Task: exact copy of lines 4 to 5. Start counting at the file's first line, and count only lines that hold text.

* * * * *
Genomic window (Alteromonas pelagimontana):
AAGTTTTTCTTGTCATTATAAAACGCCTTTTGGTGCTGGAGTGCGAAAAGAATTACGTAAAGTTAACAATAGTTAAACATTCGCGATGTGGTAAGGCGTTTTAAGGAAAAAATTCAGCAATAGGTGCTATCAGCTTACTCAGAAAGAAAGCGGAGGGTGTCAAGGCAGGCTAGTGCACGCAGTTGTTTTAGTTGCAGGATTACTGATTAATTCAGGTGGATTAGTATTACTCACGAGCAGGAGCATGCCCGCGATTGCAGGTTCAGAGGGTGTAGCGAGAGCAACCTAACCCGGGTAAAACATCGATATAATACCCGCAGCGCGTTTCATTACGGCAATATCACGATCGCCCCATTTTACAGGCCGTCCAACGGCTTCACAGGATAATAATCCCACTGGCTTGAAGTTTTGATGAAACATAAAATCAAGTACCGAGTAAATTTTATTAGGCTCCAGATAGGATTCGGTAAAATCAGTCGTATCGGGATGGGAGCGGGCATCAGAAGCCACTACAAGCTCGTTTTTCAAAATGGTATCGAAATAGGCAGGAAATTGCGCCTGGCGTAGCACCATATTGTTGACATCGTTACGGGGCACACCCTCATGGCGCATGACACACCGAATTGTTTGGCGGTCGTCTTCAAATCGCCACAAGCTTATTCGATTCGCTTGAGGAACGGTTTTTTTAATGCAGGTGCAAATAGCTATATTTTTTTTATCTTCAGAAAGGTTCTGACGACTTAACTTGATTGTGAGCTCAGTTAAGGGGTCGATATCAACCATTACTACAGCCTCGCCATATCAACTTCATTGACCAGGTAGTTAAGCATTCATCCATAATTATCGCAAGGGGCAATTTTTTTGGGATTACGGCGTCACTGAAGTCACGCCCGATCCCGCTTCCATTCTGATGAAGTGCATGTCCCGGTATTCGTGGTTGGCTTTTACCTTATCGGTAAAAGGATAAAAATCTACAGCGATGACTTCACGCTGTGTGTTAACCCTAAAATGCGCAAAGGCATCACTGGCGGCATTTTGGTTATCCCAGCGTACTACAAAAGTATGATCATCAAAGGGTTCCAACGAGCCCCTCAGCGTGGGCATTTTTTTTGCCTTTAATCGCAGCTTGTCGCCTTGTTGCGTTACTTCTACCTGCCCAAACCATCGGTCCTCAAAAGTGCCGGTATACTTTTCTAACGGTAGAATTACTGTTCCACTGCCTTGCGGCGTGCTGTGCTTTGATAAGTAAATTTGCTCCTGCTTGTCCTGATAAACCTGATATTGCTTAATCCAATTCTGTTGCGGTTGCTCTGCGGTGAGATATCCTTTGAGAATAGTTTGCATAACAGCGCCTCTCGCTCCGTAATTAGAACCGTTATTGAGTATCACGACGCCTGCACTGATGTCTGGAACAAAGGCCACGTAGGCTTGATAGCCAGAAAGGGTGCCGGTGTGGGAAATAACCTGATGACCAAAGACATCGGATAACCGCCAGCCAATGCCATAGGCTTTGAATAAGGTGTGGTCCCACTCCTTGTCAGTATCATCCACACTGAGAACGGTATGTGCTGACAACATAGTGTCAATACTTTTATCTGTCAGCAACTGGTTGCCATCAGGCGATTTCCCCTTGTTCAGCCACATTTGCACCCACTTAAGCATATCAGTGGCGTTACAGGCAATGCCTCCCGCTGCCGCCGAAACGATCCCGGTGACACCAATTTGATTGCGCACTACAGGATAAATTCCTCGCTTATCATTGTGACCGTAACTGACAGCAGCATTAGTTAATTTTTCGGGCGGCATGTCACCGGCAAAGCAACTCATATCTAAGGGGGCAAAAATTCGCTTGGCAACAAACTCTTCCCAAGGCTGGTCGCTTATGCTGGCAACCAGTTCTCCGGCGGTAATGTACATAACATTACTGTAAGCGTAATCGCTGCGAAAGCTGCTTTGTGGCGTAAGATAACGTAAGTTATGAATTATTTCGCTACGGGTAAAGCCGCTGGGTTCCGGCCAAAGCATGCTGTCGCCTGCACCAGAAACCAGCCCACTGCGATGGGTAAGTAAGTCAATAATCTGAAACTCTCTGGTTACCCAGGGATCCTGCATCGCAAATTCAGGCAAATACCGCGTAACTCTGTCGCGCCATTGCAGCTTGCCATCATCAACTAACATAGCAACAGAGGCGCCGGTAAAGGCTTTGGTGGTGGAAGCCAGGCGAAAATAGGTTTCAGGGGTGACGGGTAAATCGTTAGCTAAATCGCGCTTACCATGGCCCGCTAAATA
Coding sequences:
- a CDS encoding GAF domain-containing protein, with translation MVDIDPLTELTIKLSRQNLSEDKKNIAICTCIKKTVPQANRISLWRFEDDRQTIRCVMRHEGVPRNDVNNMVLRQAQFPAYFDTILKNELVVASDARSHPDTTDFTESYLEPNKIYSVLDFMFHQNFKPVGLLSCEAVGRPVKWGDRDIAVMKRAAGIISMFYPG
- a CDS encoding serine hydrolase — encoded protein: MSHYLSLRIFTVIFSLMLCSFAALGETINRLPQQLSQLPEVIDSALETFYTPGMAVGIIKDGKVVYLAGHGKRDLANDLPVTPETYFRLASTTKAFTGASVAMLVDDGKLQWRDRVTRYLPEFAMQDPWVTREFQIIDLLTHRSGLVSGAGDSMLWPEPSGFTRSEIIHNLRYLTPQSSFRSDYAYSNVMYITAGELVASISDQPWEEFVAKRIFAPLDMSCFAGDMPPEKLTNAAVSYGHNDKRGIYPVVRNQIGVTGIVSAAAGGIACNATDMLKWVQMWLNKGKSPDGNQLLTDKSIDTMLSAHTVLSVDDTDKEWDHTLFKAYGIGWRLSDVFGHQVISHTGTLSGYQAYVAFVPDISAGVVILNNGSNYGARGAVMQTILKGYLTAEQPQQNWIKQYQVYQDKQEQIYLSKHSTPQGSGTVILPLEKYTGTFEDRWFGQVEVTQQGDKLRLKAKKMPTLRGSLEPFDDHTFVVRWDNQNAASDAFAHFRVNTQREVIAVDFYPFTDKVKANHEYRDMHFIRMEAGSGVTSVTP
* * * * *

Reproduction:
- a CDS encoding GAF domain-containing protein, with translation MVDIDPLTELTIKLSRQNLSEDKKNIAICTCIKKTVPQANRISLWRFEDDRQTIRCVMRHEGVPRNDVNNMVLRQAQFPAYFDTILKNELVVASDARSHPDTTDFTESYLEPNKIYSVLDFMFHQNFKPVGLLSCEAVGRPVKWGDRDIAVMKRAAGIISMFYPG
- a CDS encoding serine hydrolase — encoded protein: MSHYLSLRIFTVIFSLMLCSFAALGETINRLPQQLSQLPEVIDSALETFYTPGMAVGIIKDGKVVYLAGHGKRDLANDLPVTPETYFRLASTTKAFTGASVAMLVDDGKLQWRDRVTRYLPEFAMQDPWVTREFQIIDLLTHRSGLVSGAGDSMLWPEPSGFTRSEIIHNLRYLTPQSSFRSDYAYSNVMYITAGELVASISDQPWEEFVAKRIFAPLDMSCFAGDMPPEKLTNAAVSYGHNDKRGIYPVVRNQIGVTGIVSAAAGGIACNATDMLKWVQMWLNKGKSPDGNQLLTDKSIDTMLSAHTVLSVDDTDKEWDHTLFKAYGIGWRLSDVFGHQVISHTGTLSGYQAYVAFVPDISAGVVILNNGSNYGARGAVMQTILKGYLTAEQPQQNWIKQYQVYQDKQEQIYLSKHSTPQGSGTVILPLEKYTGTFEDRWFGQVEVTQQGDKLRLKAKKMPTLRGSLEPFDDHTFVVRWDNQNAASDAFAHFRVNTQREVIAVDFYPFTDKVKANHEYRDMHFIRMEAGSGVTSVTP